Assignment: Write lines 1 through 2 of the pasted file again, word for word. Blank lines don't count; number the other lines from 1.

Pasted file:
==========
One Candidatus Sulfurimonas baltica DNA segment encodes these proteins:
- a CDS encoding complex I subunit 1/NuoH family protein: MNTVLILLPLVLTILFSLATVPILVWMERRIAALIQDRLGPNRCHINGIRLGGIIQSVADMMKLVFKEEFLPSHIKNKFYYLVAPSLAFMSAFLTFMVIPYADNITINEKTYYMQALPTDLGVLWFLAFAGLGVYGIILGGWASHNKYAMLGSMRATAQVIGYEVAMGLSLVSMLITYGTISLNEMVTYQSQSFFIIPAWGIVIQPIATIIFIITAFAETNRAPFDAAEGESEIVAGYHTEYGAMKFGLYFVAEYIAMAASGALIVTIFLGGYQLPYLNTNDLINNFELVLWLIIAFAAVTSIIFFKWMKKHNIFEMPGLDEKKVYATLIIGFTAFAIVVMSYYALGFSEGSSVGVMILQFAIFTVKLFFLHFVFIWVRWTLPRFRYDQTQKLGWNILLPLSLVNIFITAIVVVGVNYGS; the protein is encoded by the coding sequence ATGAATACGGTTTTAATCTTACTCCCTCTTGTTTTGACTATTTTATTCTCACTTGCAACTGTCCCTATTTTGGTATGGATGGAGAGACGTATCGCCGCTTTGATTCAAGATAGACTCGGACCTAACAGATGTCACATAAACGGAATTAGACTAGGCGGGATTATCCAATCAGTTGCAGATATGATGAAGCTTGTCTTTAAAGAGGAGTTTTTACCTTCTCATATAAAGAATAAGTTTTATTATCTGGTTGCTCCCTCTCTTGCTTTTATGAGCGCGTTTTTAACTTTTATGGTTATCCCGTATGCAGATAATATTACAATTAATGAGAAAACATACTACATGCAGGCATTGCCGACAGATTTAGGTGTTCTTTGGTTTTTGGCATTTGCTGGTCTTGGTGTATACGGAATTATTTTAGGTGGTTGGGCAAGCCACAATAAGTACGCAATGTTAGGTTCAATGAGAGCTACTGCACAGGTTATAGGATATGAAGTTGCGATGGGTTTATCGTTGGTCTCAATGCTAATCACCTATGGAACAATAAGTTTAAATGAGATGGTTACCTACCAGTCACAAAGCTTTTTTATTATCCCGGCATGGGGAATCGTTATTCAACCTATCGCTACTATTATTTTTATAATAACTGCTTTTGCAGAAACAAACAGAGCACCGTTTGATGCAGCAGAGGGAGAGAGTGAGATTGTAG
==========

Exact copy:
One Candidatus Sulfurimonas baltica DNA segment encodes these proteins:
- a CDS encoding complex I subunit 1/NuoH family protein: MNTVLILLPLVLTILFSLATVPILVWMERRIAALIQDRLGPNRCHINGIRLGGIIQSVADMMKLVFKEEFLPSHIKNKFYYLVAPSLAFMSAFLTFMVIPYADNITINEKTYYMQALPTDLGVLWFLAFAGLGVYGIILGGWASHNKYAMLGSMRATAQVIGYEVAMGLSLVSMLITYGTISLNEMVTYQSQSFFIIPAWGIVIQPIATIIFIITAFAETNRAPFDAAEGESEIVAGYHTEYGAMKFGLYFVAEYIAMAASGALIVTIFLGGYQLPYLNTNDLINNFELVLWLIIAFAAVTSIIFFKWMKKHNIFEMPGLDEKKVYATLIIGFTAFAIVVMSYYALGFSEGSSVGVMILQFAIFTVKLFFLHFVFIWVRWTLPRFRYDQTQKLGWNILLPLSLVNIFITAIVVVGVNYGS; the protein is encoded by the coding sequence ATGAATACGGTTTTAATCTTACTCCCTCTTGTTTTGACTATTTTATTCTCACTTGCAACTGTCCCTATTTTGGTATGGATGGAGAGACGTATCGCCGCTTTGATTCAAGATAGACTCGGACCTAACAGATGTCACATAAACGGAATTAGACTAGGCGGGATTATCCAATCAGTTGCAGATATGATGAAGCTTGTCTTTAAAGAGGAGTTTTTACCTTCTCATATAAAGAATAAGTTTTATTATCTGGTTGCTCCCTCTCTTGCTTTTATGAGCGCGTTTTTAACTTTTATGGTTATCCCGTATGCAGATAATATTACAATTAATGAGAAAACATACTACATGCAGGCATTGCCGACAGATTTAGGTGTTCTTTGGTTTTTGGCATTTGCTGGTCTTGGTGTATACGGAATTATTTTAGGTGGTTGGGCAAGCCACAATAAGTACGCAATGTTAGGTTCAATGAGAGCTACTGCACAGGTTATAGGATATGAAGTTGCGATGGGTTTATCGTTGGTCTCAATGCTAATCACCTATGGAACAATAAGTTTAAATGAGATGGTTACCTACCAGTCACAAAGCTTTTTTATTATCCCGGCATGGGGAATCGTTATTCAACCTATCGCTACTATTATTTTTATAATAACTGCTTTTGCAGAAACAAACAGAGCACCGTTTGATGCAGCAGAGGGAGAGAGTGAGATTGTAG